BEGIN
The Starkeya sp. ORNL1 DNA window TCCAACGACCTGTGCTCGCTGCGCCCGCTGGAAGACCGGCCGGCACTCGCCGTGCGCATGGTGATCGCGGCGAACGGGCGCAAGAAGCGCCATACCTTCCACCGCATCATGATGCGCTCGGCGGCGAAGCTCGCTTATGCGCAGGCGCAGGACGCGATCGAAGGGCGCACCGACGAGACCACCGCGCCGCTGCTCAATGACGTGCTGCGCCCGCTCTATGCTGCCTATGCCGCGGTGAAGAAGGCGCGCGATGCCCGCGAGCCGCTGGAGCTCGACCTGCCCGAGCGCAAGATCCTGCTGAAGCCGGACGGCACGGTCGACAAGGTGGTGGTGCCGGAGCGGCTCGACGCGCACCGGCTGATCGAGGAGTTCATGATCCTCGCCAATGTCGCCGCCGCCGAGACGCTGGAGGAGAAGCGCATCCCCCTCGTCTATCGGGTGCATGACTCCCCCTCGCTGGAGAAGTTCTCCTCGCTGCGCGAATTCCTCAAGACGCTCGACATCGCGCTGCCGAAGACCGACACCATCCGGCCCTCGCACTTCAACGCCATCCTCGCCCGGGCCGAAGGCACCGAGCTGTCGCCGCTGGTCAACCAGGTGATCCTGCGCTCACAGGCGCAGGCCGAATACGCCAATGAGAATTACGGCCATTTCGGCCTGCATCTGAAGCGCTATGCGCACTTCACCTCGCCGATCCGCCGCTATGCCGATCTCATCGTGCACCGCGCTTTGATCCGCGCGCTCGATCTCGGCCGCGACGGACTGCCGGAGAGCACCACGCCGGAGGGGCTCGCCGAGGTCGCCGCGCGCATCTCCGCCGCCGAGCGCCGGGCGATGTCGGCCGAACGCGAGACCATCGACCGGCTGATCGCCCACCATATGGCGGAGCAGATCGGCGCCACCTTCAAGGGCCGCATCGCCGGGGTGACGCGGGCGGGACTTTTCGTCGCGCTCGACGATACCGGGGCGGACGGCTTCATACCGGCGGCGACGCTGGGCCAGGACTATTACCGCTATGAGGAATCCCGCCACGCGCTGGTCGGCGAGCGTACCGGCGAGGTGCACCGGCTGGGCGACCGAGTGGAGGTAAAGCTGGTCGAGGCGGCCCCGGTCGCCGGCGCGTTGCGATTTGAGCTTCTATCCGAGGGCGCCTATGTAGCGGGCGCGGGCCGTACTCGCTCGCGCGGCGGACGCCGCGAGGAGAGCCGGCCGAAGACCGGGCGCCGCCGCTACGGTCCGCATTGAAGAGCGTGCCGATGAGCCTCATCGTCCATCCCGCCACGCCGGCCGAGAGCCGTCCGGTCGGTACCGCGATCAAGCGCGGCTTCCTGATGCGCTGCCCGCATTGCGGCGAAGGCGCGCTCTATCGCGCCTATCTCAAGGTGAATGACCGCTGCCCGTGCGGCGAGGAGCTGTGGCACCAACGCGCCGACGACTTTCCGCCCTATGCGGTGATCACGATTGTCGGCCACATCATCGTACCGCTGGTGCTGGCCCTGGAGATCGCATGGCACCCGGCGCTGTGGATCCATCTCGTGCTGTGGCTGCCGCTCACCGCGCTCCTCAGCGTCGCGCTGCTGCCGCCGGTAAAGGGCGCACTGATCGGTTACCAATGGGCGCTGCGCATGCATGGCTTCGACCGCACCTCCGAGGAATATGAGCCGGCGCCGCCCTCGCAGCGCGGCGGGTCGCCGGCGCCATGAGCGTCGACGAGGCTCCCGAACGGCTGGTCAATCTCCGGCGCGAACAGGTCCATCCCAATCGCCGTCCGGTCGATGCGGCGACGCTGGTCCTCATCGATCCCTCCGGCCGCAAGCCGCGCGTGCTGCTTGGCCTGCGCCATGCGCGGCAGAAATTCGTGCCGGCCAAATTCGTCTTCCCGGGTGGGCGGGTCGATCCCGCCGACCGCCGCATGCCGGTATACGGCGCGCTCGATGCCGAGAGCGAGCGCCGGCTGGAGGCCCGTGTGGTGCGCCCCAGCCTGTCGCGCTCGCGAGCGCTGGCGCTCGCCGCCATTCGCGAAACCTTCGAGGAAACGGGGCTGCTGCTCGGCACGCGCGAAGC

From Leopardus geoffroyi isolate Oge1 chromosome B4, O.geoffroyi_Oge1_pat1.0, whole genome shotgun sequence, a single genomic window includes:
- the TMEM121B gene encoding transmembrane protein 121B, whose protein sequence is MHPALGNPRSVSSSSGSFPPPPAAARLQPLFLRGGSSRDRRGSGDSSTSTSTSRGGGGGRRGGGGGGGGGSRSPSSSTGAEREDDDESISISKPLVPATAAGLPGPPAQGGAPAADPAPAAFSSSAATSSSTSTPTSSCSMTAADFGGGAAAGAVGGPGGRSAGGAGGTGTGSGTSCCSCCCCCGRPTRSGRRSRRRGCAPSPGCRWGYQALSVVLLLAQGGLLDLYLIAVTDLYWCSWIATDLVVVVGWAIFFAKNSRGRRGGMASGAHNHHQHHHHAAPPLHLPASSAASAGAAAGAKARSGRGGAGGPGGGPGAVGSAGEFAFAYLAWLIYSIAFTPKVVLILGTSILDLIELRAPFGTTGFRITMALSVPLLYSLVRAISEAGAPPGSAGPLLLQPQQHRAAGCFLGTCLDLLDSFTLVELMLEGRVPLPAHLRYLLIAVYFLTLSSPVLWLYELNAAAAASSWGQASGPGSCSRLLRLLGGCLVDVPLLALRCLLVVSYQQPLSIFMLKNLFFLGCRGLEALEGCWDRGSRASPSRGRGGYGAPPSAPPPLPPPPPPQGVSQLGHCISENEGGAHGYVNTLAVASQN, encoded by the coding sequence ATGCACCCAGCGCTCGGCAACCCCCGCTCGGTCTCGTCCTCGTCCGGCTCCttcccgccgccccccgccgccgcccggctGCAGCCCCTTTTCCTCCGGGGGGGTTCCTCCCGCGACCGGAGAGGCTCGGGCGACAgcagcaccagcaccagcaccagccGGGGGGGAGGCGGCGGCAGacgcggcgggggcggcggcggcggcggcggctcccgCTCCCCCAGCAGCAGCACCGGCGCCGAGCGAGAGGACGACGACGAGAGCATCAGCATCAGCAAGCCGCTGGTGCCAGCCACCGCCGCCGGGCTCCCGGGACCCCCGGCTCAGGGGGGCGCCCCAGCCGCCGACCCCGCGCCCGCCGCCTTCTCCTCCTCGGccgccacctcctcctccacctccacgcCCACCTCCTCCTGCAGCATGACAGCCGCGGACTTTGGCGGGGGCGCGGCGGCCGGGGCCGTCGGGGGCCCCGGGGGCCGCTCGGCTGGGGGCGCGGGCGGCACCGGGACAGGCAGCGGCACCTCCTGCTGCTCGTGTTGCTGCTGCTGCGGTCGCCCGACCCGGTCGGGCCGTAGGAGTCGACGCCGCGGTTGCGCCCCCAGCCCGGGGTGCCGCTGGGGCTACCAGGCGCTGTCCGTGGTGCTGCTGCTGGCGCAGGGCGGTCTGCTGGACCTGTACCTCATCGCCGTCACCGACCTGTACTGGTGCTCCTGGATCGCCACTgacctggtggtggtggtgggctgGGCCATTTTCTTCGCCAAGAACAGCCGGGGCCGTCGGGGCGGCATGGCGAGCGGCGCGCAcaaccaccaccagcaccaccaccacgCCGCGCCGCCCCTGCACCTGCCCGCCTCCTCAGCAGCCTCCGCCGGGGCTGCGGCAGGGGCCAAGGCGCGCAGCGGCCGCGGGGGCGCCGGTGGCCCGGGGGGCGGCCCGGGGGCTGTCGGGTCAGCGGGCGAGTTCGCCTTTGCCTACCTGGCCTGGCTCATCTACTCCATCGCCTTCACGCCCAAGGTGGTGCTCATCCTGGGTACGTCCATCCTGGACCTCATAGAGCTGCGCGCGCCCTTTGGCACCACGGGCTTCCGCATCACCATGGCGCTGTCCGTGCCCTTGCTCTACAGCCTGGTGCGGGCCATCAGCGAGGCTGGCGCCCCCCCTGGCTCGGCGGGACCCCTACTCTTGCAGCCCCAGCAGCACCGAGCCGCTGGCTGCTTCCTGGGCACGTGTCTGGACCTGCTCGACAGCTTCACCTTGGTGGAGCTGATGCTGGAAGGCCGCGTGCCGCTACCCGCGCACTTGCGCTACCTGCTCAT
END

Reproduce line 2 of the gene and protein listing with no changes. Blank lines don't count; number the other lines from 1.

From Leopardus geoffroyi isolate Oge1 chromosome B4, O.geoffroyi_Oge1_pat1.0, whole genome shotgun sequence, a single genomic window includes: